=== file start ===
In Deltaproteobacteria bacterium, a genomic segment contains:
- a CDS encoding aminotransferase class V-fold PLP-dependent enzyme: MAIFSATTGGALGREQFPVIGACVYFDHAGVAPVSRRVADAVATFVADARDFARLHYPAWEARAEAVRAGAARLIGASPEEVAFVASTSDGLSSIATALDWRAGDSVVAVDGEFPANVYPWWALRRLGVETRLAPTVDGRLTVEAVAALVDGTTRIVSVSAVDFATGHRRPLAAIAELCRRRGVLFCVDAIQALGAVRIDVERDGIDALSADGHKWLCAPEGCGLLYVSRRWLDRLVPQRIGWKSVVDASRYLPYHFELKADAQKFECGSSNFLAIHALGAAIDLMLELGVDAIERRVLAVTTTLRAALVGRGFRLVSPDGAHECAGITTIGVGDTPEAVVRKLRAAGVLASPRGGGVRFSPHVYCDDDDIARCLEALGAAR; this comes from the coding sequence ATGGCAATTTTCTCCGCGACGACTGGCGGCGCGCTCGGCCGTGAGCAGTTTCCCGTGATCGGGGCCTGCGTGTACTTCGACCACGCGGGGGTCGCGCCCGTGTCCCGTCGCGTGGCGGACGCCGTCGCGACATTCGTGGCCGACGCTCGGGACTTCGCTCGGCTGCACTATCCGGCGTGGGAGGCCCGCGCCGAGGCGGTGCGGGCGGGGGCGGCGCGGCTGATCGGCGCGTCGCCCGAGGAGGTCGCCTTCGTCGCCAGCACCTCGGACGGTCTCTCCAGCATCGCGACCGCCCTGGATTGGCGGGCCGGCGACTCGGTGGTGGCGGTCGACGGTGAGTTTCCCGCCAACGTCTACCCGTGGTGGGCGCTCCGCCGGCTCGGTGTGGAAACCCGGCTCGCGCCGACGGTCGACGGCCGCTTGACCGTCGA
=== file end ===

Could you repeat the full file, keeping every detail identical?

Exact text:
In Deltaproteobacteria bacterium, a genomic segment contains:
- a CDS encoding aminotransferase class V-fold PLP-dependent enzyme: MAIFSATTGGALGREQFPVIGACVYFDHAGVAPVSRRVADAVATFVADARDFARLHYPAWEARAEAVRAGAARLIGASPEEVAFVASTSDGLSSIATALDWRAGDSVVAVDGEFPANVYPWWALRRLGVETRLAPTVDGRLTVEAVAALVDGTTRIVSVSAVDFATGHRRPLAAIAELCRRRGVLFCVDAIQALGAVRIDVERDGIDALSADGHKWLCAPEGCGLLYVSRRWLDRLVPQRIGWKSVVDASRYLPYHFELKADAQKFECGSSNFLAIHALGAAIDLMLELGVDAIERRVLAVTTTLRAALVGRGFRLVSPDGAHECAGITTIGVGDTPEAVVRKLRAAGVLASPRGGGVRFSPHVYCDDDDIARCLEALGAAR; this comes from the coding sequence ATGGCAATTTTCTCCGCGACGACTGGCGGCGCGCTCGGCCGTGAGCAGTTTCCCGTGATCGGGGCCTGCGTGTACTTCGACCACGCGGGGGTCGCGCCCGTGTCCCGTCGCGTGGCGGACGCCGTCGCGACATTCGTGGCCGACGCTCGGGACTTCGCTCGGCTGCACTATCCGGCGTGGGAGGCCCGCGCCGAGGCGGTGCGGGCGGGGGCGGCGCGGCTGATCGGCGCGTCGCCCGAGGAGGTCGCCTTCGTCGCCAGCACCTCGGACGGTCTCTCCAGCATCGCGACCGCCCTGGATTGGCGGGCCGGCGACTCGGTGGTGGCGGTCGACGGTGAGTTTCCCGCCAACGTCTACCCGTGGTGGGCGCTCCGCCGGCTCGGTGTGGAAACCCGGCTCGCGCCGACGGTCGACGGCCGCTTGACCGTCGA